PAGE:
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Criminal Justice & Legal System

Former Flint mayor, city residents criticize water settlement during federal court hearing

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steve carmody
/
Michigan Radio

A long line of Flint residents told a federal judge Tuesday that they are being victimized again by the massive water crisis legal settlement.

Since the proposed settlement of civil claims was first announced last August, it has been lawyers doing most of the talking.This was the first time that Flint residents had a chance to share their thoughts on and objections to the deal.

The federal judge held a special hearing in the Genesee County courthouse to give Flint residents a chance to appear before the court in person. 

More than 50,000 people have registered to be part of the $641-million settlement, funded by the state of Michigan, the city of Flint, McLaren Flint Hospital, and a local engineering firm. 

But in court, former Flint Mayor Karen Weaver talked about city residents settling for crumbs.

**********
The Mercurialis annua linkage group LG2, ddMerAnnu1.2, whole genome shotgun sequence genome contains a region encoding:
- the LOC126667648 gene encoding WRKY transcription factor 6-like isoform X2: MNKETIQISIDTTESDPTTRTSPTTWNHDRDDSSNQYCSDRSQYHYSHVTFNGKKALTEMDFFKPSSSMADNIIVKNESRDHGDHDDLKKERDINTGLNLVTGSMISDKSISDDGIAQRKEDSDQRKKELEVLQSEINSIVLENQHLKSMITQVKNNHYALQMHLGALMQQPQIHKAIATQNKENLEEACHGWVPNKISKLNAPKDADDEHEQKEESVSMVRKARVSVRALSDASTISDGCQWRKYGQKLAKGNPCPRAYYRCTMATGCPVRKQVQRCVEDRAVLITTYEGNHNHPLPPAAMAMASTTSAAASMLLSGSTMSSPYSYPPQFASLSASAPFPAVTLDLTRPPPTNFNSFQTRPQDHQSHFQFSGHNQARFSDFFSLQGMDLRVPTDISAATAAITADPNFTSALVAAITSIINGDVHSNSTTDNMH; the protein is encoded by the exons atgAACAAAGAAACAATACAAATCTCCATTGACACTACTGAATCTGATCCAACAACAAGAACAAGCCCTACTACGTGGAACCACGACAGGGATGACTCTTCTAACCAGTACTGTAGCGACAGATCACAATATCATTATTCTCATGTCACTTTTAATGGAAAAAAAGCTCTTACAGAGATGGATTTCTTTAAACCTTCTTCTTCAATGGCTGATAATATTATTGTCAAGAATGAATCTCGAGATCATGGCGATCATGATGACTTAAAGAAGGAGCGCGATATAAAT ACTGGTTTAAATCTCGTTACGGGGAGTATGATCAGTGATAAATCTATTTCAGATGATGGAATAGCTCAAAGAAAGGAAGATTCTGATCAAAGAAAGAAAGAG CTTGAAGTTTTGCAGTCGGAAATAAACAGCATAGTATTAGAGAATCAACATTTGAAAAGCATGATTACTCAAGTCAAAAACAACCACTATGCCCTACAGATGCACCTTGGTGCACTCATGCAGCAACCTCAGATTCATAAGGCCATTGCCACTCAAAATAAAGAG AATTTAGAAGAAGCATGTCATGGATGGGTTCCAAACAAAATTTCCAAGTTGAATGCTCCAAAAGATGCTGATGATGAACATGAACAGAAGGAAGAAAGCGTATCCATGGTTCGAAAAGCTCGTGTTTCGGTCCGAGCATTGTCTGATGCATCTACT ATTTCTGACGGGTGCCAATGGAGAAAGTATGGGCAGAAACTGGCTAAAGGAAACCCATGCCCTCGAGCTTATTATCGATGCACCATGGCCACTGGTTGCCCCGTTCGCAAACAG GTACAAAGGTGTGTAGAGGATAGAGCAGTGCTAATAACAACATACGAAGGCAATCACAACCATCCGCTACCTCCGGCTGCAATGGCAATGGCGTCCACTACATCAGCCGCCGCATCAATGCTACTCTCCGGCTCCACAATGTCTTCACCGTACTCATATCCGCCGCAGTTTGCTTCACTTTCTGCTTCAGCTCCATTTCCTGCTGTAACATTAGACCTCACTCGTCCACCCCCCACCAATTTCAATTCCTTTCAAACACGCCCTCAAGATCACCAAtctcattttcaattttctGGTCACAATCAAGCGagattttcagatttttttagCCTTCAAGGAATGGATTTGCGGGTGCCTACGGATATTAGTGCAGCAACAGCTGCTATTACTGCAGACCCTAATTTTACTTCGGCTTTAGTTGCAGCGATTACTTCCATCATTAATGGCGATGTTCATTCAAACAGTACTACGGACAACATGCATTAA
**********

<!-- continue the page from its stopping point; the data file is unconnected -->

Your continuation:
Weaver compared the size of the $641-million dollar settlement, to be divided among tens of thousands of water crisis victims, with the historically large $500-million settlement Michigan State University agreed to pay more than 300 women that former MSU sports doctor Larry Nassar abused.

Weaver told the judge Flint residents deserve “corrective justice.”

For other Flint residents testifying before the court, it wasn’t the size of the settlement, however it was how much of the settlement would be going to pay the lawyers.

Back in March, attorneys requested 32% of the settlement to cover their fees and expenses. That amounts to roughly $202 million. 

Flint resident Diane Fletcher told the court “This will go down in history as one of the greatest steals from innocent, helpless people.”

Outside the courthouse, the group Michigan Lawsuit Abuse Watch held a news conference to criticize the size of the attorneys’ compensation request.

Spokesman Robert Dorigo Jones says a “legitimate” fee would be between 15% and 20%.

“Still a lot of money,” said Jones, “But it would leave a lot more for the people who really deserve this. Who need this.”

U.S. District Judge Judith Levy called the remarks from Flint residents “moving and thoughtful.” but added “they point out the limitations of the legal system.

After a third hearing on Thursday, it will be up to Judge Levy to decide whether to give final approval to settlement. Her decision is expected later this year.

Speaking to the court, Flint resident James Moore talked about the ulitmate limits of the settlement to citizens who still would rather drink bottled water. 

"We’re still afraid," Moore told the court, "And how do you erase fear?"

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